My main research interest are the relationships between population and resources in different kind of systems, with focus on socio-ecological systems. My aim is to identify general mechanisms driving the population dynamics and thus the best strategy for the resource management.
I use a modelling approach, ranging from system dynamics models (such the classic Lotka-Volterra) to agent-based models.
Resource-population relationships are not only an interesting a fascinating issue, but they also represent a key-factor driving the dynamics of the ecosystems and, ultimately, of the whole life: every living being requires energy to survive, to grow and to reproduce, and it derives this energy in some form, from various sources.
For a population, the possibility of achieving a stable equilibrium or, vice versa, the risk of getting into a collapse strictly depends on these relationships. Their understanding is especially crucial under critical conditions, namely conditions of over-exploitation of the resources (population overcoming the system carrying capacity) and saturation of the environment (no possibility of migration to other systems with free available resources). In other words, exactly those conditions where we, human beings, are living nowadays.
Based on this, my research streams encompass:
1. the identification of those factors promoting (or vice versa hindering) a stable equilibrium for a population;
2. how different management strategies and technologies affect the environment, with focus on the effects on the ecosystem services, and how those effects can eventually backfire;
3. the use of models to simulate the evolution of a system in the long term and to compare different scenarios;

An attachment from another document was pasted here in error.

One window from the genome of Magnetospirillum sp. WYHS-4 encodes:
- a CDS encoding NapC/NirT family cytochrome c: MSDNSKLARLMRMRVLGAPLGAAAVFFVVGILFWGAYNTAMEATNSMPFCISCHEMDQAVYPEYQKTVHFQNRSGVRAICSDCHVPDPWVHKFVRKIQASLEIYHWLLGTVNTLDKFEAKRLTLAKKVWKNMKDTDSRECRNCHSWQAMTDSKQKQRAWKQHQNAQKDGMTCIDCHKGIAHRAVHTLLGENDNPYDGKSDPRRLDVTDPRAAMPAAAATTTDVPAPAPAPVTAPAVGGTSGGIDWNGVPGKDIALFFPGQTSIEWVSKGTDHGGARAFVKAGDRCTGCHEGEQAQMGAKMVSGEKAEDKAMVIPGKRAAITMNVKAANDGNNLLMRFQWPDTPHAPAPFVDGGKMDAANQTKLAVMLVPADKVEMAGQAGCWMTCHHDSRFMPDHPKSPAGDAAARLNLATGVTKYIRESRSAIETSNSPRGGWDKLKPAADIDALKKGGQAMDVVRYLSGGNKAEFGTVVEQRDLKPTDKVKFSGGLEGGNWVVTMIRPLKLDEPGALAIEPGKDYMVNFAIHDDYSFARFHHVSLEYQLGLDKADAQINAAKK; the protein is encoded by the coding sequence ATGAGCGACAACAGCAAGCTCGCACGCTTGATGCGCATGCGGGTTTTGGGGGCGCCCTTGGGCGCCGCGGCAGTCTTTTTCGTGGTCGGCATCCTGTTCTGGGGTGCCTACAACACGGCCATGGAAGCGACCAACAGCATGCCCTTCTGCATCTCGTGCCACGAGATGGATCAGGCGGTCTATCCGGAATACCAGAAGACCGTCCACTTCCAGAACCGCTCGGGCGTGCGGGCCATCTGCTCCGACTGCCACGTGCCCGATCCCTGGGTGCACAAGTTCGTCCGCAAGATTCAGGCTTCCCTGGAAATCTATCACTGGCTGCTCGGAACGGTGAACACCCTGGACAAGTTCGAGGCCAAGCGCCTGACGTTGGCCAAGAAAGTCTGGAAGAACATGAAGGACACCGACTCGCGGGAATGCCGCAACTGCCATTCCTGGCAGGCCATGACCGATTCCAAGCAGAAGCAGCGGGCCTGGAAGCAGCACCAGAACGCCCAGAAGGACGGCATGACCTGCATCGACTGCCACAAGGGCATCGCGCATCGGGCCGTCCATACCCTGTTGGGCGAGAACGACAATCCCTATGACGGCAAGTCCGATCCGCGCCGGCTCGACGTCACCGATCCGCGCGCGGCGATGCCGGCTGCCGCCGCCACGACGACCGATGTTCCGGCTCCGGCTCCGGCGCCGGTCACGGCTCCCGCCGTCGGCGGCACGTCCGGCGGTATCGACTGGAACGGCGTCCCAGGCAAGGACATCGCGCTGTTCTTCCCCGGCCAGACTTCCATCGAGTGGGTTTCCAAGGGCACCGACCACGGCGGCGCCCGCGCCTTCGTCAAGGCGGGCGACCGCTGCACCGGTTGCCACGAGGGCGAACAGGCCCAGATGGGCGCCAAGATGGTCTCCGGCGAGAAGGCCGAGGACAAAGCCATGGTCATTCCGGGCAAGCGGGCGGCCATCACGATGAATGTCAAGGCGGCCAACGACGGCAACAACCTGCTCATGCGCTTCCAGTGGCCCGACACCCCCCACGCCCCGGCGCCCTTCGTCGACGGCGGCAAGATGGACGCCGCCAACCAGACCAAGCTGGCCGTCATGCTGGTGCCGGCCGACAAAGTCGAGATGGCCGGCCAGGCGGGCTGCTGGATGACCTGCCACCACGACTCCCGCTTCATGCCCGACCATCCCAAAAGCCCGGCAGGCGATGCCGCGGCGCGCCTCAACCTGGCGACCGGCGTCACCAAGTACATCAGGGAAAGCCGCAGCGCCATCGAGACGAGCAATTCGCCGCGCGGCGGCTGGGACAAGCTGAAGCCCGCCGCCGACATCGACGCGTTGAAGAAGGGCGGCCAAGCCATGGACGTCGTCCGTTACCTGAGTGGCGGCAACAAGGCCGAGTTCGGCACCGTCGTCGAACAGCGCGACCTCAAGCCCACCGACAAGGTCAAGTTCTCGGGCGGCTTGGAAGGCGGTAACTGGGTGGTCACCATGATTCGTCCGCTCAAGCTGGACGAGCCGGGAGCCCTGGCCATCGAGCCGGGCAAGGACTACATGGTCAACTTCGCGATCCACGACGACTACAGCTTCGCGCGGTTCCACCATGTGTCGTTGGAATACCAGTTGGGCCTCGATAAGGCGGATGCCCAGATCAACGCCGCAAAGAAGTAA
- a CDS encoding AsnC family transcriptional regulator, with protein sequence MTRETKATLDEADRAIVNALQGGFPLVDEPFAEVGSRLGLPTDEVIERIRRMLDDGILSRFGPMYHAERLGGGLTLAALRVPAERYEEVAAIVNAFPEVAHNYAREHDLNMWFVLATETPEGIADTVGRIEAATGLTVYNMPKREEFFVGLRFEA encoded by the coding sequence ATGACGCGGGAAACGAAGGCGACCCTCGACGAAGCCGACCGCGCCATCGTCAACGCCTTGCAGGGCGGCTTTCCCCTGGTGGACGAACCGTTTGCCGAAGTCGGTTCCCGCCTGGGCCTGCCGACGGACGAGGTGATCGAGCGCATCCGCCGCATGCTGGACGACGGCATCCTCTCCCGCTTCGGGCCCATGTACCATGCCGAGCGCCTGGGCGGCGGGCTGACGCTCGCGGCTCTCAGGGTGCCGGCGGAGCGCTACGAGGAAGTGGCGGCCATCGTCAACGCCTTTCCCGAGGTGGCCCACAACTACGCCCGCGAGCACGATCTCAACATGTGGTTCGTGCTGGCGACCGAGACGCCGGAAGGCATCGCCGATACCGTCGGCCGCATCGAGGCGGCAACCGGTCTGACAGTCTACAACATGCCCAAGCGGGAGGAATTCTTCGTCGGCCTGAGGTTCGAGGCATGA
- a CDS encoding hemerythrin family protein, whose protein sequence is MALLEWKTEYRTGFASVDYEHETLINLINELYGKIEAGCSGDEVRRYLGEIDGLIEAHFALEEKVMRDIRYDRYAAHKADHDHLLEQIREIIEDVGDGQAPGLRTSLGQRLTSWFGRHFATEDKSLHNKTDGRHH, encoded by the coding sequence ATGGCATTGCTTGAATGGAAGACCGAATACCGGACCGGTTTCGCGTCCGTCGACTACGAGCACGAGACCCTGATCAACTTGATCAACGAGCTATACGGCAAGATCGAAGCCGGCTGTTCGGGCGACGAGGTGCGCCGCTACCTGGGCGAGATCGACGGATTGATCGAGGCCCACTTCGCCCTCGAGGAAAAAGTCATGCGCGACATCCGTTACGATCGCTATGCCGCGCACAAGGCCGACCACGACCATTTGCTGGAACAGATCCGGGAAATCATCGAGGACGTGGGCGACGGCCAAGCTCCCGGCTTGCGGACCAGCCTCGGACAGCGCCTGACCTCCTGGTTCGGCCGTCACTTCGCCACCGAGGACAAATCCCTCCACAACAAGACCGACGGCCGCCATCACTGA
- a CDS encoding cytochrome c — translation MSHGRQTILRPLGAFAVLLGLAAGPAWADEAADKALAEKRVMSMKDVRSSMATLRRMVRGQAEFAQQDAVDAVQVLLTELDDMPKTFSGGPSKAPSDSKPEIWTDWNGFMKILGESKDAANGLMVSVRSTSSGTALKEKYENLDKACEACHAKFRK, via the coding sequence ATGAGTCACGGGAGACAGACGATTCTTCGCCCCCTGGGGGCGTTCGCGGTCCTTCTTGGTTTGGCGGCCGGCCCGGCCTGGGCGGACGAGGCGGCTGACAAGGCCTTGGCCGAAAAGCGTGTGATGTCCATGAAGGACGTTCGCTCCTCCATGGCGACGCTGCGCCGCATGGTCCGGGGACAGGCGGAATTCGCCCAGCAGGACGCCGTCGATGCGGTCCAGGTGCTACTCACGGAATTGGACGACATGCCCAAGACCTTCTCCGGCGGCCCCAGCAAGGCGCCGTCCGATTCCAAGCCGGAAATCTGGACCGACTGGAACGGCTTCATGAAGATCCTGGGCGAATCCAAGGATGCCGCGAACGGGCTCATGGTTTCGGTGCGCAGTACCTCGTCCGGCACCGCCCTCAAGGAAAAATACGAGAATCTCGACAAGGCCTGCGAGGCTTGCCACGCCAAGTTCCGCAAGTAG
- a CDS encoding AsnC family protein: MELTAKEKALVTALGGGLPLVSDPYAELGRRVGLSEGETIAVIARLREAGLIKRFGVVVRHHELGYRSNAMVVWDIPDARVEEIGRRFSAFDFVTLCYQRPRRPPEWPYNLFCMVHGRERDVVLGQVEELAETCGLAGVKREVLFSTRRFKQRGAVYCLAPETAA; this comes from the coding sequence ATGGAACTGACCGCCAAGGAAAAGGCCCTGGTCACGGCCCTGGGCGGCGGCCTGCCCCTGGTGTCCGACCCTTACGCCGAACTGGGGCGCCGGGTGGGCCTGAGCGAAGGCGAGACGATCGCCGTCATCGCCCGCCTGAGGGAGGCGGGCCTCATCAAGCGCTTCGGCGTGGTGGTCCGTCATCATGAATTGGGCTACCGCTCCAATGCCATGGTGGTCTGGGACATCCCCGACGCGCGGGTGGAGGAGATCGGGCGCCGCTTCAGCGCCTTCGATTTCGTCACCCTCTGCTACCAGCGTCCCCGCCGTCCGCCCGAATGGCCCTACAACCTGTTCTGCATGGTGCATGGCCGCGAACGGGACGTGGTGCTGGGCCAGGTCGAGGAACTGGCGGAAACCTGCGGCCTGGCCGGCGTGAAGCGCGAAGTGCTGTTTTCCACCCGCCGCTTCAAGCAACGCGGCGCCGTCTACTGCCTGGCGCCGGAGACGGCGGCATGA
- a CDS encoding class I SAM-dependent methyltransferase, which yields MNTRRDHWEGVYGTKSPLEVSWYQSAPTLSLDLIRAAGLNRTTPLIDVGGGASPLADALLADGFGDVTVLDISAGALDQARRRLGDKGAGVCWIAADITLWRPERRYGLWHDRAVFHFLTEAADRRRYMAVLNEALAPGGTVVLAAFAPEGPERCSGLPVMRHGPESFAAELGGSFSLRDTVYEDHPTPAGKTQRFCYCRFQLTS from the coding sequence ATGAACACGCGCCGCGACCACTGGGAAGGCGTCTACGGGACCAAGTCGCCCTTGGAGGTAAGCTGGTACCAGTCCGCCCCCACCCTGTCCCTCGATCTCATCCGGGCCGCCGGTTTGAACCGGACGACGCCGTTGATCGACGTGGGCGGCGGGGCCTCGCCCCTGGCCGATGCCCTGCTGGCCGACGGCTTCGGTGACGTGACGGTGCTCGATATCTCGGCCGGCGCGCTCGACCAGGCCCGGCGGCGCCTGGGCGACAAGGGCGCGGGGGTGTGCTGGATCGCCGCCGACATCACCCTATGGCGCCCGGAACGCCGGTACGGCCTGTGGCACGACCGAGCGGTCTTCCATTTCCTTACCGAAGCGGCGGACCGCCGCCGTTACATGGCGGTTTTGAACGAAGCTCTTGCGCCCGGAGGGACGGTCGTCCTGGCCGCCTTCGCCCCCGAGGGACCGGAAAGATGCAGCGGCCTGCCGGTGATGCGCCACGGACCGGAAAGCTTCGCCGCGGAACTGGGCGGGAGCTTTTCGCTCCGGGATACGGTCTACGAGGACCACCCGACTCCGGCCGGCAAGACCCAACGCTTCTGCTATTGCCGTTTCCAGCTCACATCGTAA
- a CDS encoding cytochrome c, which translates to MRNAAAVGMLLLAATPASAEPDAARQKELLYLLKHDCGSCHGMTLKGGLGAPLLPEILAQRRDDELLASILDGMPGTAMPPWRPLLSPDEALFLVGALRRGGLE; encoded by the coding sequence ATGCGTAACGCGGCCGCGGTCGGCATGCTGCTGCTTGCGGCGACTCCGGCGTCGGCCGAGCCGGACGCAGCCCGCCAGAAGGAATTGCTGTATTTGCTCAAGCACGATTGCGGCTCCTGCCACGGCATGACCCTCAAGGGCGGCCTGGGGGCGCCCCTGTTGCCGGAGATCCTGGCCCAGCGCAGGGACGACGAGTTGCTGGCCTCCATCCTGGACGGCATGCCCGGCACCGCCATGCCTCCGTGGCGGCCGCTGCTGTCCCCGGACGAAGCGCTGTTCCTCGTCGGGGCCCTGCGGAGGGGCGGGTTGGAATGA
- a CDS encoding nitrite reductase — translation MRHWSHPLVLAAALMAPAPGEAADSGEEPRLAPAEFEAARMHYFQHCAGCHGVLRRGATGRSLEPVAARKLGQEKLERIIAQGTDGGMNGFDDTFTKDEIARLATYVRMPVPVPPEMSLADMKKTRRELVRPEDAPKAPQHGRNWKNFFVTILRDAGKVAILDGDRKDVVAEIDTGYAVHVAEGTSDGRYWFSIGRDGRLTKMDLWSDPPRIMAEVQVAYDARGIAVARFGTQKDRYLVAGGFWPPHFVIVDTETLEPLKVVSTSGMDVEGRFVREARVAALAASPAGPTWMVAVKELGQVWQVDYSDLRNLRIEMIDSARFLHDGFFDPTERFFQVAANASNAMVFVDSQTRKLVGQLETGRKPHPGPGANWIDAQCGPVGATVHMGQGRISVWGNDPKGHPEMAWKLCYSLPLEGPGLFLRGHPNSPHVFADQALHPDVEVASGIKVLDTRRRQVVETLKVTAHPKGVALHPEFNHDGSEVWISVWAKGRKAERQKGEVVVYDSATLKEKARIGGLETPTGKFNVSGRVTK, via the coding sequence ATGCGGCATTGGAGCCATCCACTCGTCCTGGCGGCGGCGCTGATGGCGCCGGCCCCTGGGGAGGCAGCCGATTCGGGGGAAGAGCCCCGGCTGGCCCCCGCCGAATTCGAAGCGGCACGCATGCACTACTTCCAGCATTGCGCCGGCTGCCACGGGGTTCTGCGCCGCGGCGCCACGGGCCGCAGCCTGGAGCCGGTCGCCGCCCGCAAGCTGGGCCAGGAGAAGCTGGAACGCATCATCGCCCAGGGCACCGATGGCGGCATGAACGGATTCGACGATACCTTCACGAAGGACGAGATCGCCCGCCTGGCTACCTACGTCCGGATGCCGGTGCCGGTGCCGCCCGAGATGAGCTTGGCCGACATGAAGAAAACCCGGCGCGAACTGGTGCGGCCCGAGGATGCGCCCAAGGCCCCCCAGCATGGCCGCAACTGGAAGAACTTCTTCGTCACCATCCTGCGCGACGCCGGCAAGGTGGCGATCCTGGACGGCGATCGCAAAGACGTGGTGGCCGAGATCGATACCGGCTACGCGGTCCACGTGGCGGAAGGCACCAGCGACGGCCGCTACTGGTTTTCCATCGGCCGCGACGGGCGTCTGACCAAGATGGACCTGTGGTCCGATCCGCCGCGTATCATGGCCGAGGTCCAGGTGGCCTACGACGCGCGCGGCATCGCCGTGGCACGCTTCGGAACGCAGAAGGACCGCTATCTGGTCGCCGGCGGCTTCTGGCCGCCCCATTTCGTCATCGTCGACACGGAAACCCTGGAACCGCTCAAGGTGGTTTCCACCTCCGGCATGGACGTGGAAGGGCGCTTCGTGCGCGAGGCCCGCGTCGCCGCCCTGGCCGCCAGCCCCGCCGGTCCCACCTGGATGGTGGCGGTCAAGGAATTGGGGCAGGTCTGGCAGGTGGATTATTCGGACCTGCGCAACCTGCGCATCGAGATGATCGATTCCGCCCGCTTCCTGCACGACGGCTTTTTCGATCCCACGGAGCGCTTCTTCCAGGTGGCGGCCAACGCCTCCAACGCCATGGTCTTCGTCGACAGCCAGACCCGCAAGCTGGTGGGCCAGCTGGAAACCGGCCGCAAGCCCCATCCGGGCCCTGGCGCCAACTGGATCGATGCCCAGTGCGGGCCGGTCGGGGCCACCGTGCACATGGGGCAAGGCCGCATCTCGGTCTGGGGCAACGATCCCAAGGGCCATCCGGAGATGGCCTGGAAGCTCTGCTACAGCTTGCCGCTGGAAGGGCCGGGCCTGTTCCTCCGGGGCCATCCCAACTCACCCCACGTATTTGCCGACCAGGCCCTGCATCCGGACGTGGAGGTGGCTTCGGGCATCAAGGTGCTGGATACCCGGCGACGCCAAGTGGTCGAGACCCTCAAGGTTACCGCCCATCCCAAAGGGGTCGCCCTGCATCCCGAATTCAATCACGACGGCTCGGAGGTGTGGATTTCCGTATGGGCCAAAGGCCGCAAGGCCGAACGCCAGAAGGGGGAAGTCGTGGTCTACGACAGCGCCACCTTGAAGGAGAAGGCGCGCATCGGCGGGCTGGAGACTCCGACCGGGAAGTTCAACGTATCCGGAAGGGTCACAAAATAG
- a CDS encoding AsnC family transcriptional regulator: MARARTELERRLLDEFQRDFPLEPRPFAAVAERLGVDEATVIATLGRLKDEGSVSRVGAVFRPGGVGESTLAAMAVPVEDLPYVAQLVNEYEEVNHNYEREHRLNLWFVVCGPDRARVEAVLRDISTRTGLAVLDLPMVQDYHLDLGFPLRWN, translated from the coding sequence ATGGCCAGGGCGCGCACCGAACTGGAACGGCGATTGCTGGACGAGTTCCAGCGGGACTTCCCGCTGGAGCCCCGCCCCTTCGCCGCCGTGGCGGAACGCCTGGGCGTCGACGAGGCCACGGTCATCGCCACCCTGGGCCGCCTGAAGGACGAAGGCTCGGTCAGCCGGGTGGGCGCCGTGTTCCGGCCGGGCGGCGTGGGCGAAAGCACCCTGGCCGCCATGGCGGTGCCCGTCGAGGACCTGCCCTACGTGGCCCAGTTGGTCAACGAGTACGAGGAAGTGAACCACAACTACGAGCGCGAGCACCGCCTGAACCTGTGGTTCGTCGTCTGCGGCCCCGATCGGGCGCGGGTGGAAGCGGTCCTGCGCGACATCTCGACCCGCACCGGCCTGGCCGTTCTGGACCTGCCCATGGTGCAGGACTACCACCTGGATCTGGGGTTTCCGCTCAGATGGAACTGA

4. "behind a curve": curves are function plots, but when a function represents a population, behind the curve there are individuals. What does the behaviour of a specific curve mean for a population? What are the implications in the real world?
I hold two scientific degrees (Mathematics and Natural Sciences) and a PhD in Forest Ecology. The title of my dissertation was: "The application of individual-based models to the analysis of the structure, dynamics and resource optimization in forest ecosystems."
Currently, I have a Post Doc at the Crop Production Ecology Department of SLU on modelling the co-evolution of societies and managed ecosystems, under the supervision of Giulia Vico.
• Gargano, F., Tamburino, L. et al. (2017) Migration and conflict in pre-agriculture
human groups: Insights from an operatorial model. In PLoS One, vol. 12(3),
• Tamburino, L. and Bravo, G. (2013) Mice in Wonderforest: Understanding mast
seeding through individual-based modelling. In Ecological Modelling vol. 250(0),
• Tamburino, L., La Morgia, V. and Venturino, E. (2012) System dynamic approach
for management of urban parks: a case study. In Computational Ecology and
Software vol. 2; pp 26-41
• Tamburino, L. and Venturino, E. (2012) Public parks management via mathematical
tools. In International Journal of Computer Mathematics vol. 89; pp
• Bravo, G. and Tamburino, L. (2011) Are two resources really better than one?
Some unexpected results of the availability of substitutes. In Journal of Environmental
Management vol. 92, pp 2865-2874